World Bank Posts 2000 Data Sets Online, By Elizabeth Montalbano, InformationWeek (April 21, 2010).
In an effort to make its data more widely available, the World Bank this week released online more than 2,000 data sets documenting human development worldwide.
The data -- available online at the World Bank's Open Data Web site -- includes worldwide information about health, business, finance, environment, and social welfare statistics that were previously available only to paying customers.
...In conjunction with the site, the World Bank released an iPhone application called DataFinder, which allows search of the Open Data site and the creation of charts or data visualizations from iPhones.
Data Catalog "The Data Catalog provides download access to over 2,000 indicators from World Bank data sources."
The World Bank's Open Data initiative is intended to provide all users with access to World Bank data.... These resources include databases, pre-formatted tables and reports. Each of the listings includes a description of the data source and a direct link to that source. Where possible, the databases are linked directly to a selection screen to allow users to select the countries, indicators, and years they would like to search. Those search results can be exported in different formats. Users can also choose to download the entire database directly from the catalog.
Are citizens who seek government information "busybodies on fishing expeditions"? Are they "persons seeking to embarrass government agencies"? Should each agency set its own fee for copying pages of public documents? Here is an account of one citizen in Oregon who calls attention to bad policies.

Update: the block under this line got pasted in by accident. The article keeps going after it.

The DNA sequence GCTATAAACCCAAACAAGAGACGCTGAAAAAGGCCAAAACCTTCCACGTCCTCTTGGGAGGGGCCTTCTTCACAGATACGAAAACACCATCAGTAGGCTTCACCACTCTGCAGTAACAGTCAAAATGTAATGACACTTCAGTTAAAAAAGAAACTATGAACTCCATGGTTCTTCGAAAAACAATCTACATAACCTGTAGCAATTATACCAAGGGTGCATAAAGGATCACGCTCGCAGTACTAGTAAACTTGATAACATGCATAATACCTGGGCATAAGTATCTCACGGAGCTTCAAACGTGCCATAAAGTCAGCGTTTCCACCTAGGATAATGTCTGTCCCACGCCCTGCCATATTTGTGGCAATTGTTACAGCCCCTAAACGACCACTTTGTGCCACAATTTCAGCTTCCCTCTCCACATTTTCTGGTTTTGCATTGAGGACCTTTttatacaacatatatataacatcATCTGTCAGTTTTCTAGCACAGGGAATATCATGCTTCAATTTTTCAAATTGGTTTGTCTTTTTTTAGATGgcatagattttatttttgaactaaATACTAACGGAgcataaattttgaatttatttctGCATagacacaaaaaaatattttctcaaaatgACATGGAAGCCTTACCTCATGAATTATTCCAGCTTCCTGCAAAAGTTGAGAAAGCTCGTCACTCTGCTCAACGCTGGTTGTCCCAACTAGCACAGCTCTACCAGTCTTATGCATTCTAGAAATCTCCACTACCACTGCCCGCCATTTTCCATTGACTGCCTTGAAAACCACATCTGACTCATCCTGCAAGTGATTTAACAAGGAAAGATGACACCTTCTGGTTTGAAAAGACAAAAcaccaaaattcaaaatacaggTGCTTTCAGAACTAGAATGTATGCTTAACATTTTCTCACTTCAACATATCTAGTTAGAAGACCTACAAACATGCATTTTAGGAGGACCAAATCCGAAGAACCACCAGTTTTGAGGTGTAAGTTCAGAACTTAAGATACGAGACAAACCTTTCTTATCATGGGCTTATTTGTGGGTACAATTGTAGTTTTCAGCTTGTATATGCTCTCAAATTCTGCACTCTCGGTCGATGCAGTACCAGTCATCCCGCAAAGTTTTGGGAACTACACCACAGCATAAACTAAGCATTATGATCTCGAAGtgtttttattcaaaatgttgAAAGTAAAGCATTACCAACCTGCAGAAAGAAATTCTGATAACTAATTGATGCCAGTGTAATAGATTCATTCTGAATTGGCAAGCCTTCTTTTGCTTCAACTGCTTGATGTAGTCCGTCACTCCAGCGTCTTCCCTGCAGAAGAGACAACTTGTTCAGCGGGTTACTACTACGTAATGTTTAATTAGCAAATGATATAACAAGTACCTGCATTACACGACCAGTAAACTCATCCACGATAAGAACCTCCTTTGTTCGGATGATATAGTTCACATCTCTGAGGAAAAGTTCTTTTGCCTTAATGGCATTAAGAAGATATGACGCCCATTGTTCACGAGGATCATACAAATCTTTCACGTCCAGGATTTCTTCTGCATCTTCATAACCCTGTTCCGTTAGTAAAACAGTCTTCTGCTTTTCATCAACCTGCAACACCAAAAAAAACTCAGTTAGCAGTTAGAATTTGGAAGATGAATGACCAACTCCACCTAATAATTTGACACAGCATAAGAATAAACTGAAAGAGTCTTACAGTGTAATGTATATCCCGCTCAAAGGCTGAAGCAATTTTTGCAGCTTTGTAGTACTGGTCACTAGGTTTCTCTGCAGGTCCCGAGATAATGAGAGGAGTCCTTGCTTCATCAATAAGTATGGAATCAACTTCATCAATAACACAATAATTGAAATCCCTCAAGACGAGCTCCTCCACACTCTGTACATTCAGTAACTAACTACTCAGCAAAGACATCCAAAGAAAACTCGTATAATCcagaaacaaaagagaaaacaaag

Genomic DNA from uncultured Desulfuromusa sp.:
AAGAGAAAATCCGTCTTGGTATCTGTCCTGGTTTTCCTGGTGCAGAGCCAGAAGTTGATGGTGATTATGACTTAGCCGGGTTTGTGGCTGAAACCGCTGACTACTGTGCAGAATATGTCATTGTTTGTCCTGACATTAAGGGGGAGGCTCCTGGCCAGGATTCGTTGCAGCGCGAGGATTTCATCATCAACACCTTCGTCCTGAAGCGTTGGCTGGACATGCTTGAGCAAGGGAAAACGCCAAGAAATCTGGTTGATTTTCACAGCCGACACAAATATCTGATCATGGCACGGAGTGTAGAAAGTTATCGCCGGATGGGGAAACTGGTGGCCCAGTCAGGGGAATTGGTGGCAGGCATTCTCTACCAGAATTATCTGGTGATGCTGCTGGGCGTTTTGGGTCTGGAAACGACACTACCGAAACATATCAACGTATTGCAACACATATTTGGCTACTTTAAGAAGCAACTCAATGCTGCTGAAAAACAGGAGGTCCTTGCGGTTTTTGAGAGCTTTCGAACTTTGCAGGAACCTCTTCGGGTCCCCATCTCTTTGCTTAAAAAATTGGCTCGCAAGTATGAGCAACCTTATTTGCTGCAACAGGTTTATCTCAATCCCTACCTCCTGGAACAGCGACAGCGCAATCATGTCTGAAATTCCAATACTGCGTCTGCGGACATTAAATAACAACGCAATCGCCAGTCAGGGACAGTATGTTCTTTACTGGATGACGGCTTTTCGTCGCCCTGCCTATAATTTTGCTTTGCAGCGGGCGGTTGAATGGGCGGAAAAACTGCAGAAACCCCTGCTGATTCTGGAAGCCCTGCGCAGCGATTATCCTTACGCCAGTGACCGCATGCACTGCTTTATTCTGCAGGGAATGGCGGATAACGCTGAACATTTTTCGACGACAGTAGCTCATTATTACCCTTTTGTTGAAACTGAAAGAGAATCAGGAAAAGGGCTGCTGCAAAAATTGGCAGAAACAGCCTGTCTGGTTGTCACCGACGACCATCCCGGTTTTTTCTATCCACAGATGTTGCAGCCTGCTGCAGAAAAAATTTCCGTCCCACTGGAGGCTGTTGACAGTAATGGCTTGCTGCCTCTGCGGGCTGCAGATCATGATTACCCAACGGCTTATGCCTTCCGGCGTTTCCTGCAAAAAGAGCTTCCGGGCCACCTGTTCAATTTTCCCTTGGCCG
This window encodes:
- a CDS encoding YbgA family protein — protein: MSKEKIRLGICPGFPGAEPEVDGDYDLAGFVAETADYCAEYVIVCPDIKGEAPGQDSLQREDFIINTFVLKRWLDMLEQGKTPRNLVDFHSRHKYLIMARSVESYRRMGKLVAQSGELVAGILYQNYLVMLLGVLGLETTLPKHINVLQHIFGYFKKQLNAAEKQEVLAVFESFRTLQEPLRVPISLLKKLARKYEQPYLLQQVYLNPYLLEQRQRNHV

- An Oregon Story, By Darrell Flood, Sunlight Foundation Blog (04/08/10)
Across the country people are going to government meetings asking for better government. In Oregon the Attorney General is asking people for their input and Darrell Flood answered the call to make sure the elected officials in Oregon know that government information needs to be online and updated in real time. He has graciously shared his experience with us.
The State of Linked Data in 2010, by Richard MacManus, Read Write Web (March 31, 2010).
... Linked Data is data that has been marked up using Semantic Web technologies such as RDF (Resource Description Framework) or RDFa (a simpler variation). Minus the acronyms, Linked Data is simply structured data.
However one of the reasons the Semantic Web hasn't yet been widely adopted, at least commercially, is that it's often difficult or time consuming to mark up data semantically. RDF in particular has a reputation for being painful to code. With that in mind, the past year has been as much about prompting governments and organizations to put their data up on the Web in whatever form they can....
The most high profile usage of Linked Data over the past year has come from two governments: the United States and United Kingdom.
White House bars agencies from posting some statistics, by Aliya Sternstein, NextGov (01/27/2010).
According to this article, datasets posted to data.gov by the Nuclear Regulatory Commission, the Peace Corps, the Agriculture Department's Food Safety and Inspection Service, the Interior Department's Bureau of Reclamation, and the Social Security Administration have been removed by the Office of Management and Budget "because they raised privacy, security or other concerns."
The article is based on work done by OpenTheGovernment.org which is tracking agency participation with the Open Government Directive here.